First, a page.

It was their first visit to Israel, and they arrived only a few hours before the reception.
Israeli-Arab singer, songwriter and actress Mira Awad, who with Achinoam Nini represented Israel at Eurovision in 2009, captivated everyone present with her singing.
■ NOT FOR the first time was an embarrassing diplomatic incident narrowly avoided, when eagleeyed members of the Australian Embassy noticed that King David staff had put the wrong flag in the lobby. Although there are similarities between the New Zealand and Australian flags, there are very visible differences – namely in the number of stars. The Australian flag has six stars, the largest of which is positioned beneath the Union Jack; the New Zealand flag has only four stars, none of which are positioned beneath the Union Jack. At the King David they initially favored the kiwis over the kangaroos, but the mistake was rectified before the arrival of the ambassador.
Flags are not the only problem.
Four years ago when the Australian governor-general visited Israel and was feted at a state dinner at the President’s Residence, whoever was responsible for the selection of music chose British songs from World War II instead of traditional Australian songs. It was very difficult to convince the president’s staff that It’s a Long Way to Tipperary was not the appropriate melody for an Australian dignitary.
■ TOO OFTEN politicians, journalists and the public at large shoot from the hip before examining the whole picture. In last Wednesday’s “Grapevine,” there was a reference to the inequality of the sums earned by Aryeh Orgad and Shamira Imber, who were the announcers at the opening of the Independence Day celebrations on Mount Herzl. Orgad was quick to correct the impression that he earned NIS 10,800 for a night’s work. “Two weeks of rehearsals from 4 p.m. to midnight are not ‘a night’s work,’” he wrote in an email.
As for the issue of unequal pay, he continued: “Since when do stage artists receive ‘equal’ pay?! Since when do they have a uniform pay scale?! Do two actors in a play (even if their roles are considered to be equally important to the show) receive equal pay?! Of course not.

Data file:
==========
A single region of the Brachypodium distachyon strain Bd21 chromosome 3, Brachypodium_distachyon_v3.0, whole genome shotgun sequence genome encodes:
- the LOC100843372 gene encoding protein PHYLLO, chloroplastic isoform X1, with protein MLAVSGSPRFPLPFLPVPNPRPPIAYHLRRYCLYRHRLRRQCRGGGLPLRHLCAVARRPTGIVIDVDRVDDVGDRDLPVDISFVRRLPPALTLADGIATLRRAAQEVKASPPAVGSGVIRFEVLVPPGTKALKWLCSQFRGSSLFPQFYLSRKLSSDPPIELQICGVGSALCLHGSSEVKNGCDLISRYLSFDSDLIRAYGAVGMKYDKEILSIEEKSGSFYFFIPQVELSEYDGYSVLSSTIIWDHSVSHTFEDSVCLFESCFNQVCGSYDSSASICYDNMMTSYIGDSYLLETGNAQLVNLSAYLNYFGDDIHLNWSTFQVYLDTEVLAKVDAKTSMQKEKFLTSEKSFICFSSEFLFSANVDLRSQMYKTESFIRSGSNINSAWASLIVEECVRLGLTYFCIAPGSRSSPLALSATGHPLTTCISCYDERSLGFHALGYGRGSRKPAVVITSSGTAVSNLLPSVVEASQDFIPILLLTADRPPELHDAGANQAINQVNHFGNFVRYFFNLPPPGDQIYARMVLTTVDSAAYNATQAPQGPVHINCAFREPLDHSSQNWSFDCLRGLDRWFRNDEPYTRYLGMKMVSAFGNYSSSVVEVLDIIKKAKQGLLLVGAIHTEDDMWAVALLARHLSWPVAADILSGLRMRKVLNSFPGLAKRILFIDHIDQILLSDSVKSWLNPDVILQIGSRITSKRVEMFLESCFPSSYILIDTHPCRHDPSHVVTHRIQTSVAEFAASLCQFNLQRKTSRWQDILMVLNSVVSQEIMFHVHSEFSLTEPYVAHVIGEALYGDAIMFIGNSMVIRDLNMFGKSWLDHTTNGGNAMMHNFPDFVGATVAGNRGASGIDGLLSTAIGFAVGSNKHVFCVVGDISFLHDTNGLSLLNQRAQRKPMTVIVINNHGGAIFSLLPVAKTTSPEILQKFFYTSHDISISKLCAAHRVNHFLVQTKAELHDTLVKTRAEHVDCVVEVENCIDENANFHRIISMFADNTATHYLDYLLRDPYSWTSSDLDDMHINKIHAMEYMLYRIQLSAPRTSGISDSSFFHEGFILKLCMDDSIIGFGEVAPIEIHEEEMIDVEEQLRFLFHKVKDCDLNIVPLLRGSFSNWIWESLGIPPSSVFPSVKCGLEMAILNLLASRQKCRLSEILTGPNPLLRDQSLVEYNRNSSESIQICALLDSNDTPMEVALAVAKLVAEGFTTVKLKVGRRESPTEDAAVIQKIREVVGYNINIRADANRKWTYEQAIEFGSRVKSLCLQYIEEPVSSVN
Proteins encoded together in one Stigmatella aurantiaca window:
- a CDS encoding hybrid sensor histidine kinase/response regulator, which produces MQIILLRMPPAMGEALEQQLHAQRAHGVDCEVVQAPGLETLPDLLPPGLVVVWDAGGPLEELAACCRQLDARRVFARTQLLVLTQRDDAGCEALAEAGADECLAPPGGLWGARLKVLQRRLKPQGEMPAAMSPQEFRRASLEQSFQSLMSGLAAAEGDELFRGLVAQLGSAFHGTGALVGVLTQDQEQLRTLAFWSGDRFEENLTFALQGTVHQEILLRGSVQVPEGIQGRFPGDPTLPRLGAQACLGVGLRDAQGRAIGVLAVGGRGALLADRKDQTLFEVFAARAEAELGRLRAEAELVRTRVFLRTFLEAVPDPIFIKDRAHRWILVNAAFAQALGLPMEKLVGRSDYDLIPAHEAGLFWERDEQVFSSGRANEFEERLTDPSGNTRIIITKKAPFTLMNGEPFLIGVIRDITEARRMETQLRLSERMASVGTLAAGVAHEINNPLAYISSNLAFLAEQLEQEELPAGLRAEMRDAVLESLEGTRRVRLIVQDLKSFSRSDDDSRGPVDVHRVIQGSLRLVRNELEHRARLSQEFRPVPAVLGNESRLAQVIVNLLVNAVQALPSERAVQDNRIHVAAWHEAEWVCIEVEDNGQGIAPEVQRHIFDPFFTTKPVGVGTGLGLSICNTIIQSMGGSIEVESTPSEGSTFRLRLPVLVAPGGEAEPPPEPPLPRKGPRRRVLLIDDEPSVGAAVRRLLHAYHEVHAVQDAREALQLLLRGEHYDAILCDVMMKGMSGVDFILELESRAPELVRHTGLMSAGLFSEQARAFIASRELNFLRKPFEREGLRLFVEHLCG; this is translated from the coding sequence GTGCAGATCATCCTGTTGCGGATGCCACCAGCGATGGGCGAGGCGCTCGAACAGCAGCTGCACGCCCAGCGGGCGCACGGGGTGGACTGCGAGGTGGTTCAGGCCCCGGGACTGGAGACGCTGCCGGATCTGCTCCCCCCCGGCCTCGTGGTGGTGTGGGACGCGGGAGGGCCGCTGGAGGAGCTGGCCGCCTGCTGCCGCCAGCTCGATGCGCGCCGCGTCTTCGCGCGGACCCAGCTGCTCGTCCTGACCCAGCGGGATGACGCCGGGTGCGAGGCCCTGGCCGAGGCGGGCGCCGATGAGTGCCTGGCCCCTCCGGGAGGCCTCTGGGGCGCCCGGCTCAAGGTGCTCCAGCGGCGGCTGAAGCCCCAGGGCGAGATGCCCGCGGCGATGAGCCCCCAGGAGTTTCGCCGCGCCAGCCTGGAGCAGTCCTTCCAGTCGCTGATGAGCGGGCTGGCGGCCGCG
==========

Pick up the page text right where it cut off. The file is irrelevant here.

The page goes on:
Each actor has his individual ‘price tag.’ Artists are not paid by price lists; they have no ‘fee tables.’ Vocal stage performers (including singers, cantors, announcers, presenters, MCs, etc.) are requested to bid their fee (as in a tender). Their offer is then negotiated, refused or accepted according to the bidder’s ‘market status.’ This has to do with the performer’s level of experience, versatility and prestigious professional reputation. The whole procedure is strictly discreet.
“Shamira Imber went through this procedure and received, as she told reporters, ‘the exact sum she had asked for.’ The amount she received had nothing to do with her being a woman.”
■ IN AN on-air telephone conversation with Culture and Sport Minister Limor Livnat on Friday morning, Israel Radio’s Yaakov Ahimeir asked whether she was in Milan. She replied that she was in Israel. Feigning surprise, given that Maccabi Tel Aviv was playing a fateful game against CSKA Moscow in the semifinals of the Euroleague Final Four in Milan that night, Ahimeir queried in the gentlest of tones whether her decision to stay in Israel was in response to the State Comptroller’s Report published the previous day, in which State Comptroller Joseph Shapira had taken ministers and MKs to task for violating the law regarding permissible and non-permissible gifts to legislators, such as junkets abroad.
■ THERE IS invariably a British presence at annual meetings of the board of governors of Ben-Gurion University of the Negev, but this year’s board of governors meeting had a more distinct British flavor than usual. The keynote lecture at the opening session in the presence of President Peres, was by Israel’s London-born ambassador to Britain, Daniel Taub, who delivered a masterful and humorous lecture on “A Dickensian Approach to Israel-UK Relations.”
On the Tuesday afternoon, consecutive events were chaired by two academics with strong British links. Prof. David Newman, dean of humanities and social sciences at the university, another former immigrant from Britain and a regular op-ed contributor to the Post, moderated the Robert St.